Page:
Meet Ray Toro. Half the boy you would (with no regret) call a yobbo, half the boy you would extremely notice to be lavishly introvert. With a keen eye and ear passion for rock and roll, his frame ...
Meet Ray Toro.
Half the boy you would (with no regret) call a yobbo, half the boy you would extremely notice to be lavishly introvert. With a keen eye and ear passion for rock and roll, his frame clearly announced the title and more. Held in captivity of Newark, New Jersey, he hibernated within the plaid, flannel sheets on the mattress lying on his bed.
The room was oddly darker than you would expect, yet un-oddly darker for the deep basement it was. For how large it expanded, you could still feel the un-balanced aura to it. Though it was strange all together, it was normal in the state of New Jersey.
Strands of curly, tan, tight, ringlets poked out of the pages of Annihilation Conquest #1 that lay chaotically across his larger-than-normal afro. It was slightly grimy and greasy, but hard to tell the difference because it wasn’t brushed. No one brushed their afros, it was a crime. Ray Toro was no different. He had tried once—a non ending battle between his muscles and knots seemed to be equally matched. Then the pain came in, and it conquered.
A small drop a drool began to slide from the corner of his mouth and onto the pillow that was under his head, the only noise in the room was his heavy, low snoring. It was a Friday morning, the one and only weekday that he had managed to take a liking to. But instead of all normal Friday’s (which he usually wagged because it was close enough to the weekend for his comfort), there was the event he had been waiting for what could be exclaimed as forever. At 9 PM, one of the best bands in the universe would be playing in his hometown—Iron Maiden.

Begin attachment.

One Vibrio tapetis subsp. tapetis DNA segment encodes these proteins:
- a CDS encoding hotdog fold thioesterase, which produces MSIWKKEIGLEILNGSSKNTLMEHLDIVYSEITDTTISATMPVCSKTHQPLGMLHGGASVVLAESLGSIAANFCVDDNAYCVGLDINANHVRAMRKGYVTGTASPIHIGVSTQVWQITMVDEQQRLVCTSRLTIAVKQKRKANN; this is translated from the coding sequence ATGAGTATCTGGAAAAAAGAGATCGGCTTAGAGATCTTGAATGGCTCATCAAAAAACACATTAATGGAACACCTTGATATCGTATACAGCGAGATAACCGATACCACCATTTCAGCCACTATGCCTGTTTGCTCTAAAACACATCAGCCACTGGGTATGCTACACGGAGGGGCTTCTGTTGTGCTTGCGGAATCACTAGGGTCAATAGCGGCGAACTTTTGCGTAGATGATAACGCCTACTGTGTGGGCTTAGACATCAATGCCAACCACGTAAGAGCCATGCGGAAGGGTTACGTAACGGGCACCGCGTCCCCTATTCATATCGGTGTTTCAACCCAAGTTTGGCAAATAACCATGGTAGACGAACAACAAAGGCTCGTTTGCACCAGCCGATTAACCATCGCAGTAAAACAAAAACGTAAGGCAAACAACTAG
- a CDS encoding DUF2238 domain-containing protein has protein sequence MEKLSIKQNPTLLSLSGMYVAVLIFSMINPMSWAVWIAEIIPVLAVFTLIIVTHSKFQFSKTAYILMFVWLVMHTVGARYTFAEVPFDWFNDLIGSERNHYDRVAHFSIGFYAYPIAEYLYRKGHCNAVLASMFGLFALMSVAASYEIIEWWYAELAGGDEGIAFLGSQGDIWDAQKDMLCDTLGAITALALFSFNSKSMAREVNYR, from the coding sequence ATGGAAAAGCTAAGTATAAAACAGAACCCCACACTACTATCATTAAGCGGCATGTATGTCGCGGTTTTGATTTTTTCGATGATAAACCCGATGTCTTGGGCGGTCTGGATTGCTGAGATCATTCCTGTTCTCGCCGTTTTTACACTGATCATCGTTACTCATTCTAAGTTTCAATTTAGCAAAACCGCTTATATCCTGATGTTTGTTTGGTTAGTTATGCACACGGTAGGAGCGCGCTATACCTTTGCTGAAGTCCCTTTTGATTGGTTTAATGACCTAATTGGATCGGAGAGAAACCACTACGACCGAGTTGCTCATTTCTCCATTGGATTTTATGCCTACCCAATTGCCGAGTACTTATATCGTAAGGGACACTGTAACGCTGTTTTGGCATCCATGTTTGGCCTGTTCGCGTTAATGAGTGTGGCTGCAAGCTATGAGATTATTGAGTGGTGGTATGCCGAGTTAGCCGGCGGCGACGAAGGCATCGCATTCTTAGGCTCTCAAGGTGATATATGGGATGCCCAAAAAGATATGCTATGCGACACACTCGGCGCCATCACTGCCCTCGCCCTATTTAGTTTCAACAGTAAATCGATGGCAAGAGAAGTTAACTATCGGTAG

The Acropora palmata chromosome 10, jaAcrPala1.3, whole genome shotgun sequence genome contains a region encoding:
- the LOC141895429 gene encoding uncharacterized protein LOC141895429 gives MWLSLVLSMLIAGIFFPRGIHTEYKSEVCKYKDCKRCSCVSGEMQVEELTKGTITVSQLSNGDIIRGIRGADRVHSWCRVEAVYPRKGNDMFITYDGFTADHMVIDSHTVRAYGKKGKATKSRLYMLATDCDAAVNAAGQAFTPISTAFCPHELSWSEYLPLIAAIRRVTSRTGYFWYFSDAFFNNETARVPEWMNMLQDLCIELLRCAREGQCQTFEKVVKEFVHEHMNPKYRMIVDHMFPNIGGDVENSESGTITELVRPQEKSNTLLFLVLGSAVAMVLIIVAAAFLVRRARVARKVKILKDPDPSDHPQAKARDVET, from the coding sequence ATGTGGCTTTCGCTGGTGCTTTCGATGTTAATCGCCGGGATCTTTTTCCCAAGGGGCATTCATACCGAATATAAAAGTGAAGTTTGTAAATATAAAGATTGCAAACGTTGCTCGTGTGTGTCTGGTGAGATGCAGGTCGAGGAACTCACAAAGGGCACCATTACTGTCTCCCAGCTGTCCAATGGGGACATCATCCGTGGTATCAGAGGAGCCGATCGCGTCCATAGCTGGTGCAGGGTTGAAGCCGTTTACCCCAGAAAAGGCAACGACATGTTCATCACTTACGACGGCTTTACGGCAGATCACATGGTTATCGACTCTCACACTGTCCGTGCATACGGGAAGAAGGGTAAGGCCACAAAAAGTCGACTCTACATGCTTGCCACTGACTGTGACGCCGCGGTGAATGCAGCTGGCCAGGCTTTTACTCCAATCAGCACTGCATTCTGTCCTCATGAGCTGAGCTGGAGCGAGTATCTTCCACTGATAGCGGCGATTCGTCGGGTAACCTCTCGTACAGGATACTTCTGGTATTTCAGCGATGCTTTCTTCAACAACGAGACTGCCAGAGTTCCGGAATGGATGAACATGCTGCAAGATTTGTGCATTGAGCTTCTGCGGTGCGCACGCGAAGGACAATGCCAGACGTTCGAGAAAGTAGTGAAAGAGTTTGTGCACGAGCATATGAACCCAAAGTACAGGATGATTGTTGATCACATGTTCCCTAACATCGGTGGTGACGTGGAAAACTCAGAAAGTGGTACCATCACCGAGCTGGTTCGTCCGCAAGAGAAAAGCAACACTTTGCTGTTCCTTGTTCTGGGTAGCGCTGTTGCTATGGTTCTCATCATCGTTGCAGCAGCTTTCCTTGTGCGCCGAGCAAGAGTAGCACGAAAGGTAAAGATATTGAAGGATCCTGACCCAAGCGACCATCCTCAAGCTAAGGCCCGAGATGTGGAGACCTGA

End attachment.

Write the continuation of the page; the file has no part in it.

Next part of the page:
And guess what?
He didn’t have tickets.
Though he didn’t have tickets it still didn’t stop him from getting the idea that he could somehow get in. Instead of thinking outside of the box, he tried to think inside of it (which of course was an insane amount of trouble, Ray barely thought at all). The bad news was, he didn’t have any idea on how to get in. He only settled on the fact of bringing some money and hoping to pass by someone who was selling their tickets. It was either that or sit out in the parking lot and listen to the live performance. Either one sounded fine to him, but he really leaned closer towards bringing money.
And much to his distaste, joining the sound of his snoring came the ear piercing alarm. It connected to his surround sound system (which he forgot to turn on low the previous night), making it sound more like a house alarm than what it really was.
Then jolting upright on his mattress out of his heavy sleeping like trance, he hit the back of his head against the solid wall of the basement—groaning in agony as it throbbed with pain. With eyes barely open, he felt the comic book slide off of his head slowly as he rolled off the mattress on the ground.
Morning’s were on his hate list with no doubt, and it made it even worse for the fact that the alarm was on the opposite end of the room from where he slept. He only resisted to move it was because it was put there for a important reason—to be protected from being smashed by his hard fist. He had many broken alarm clocks in the past, and normal enough, his parents got sick of buying them over and over again.
So understandably, he did this for his well being, and lazily scrambled up from the hardwood floor and began to saunter his way over to the alarm clock—the sound buzzing through his ears and making them ring.
Today he decided not to wag.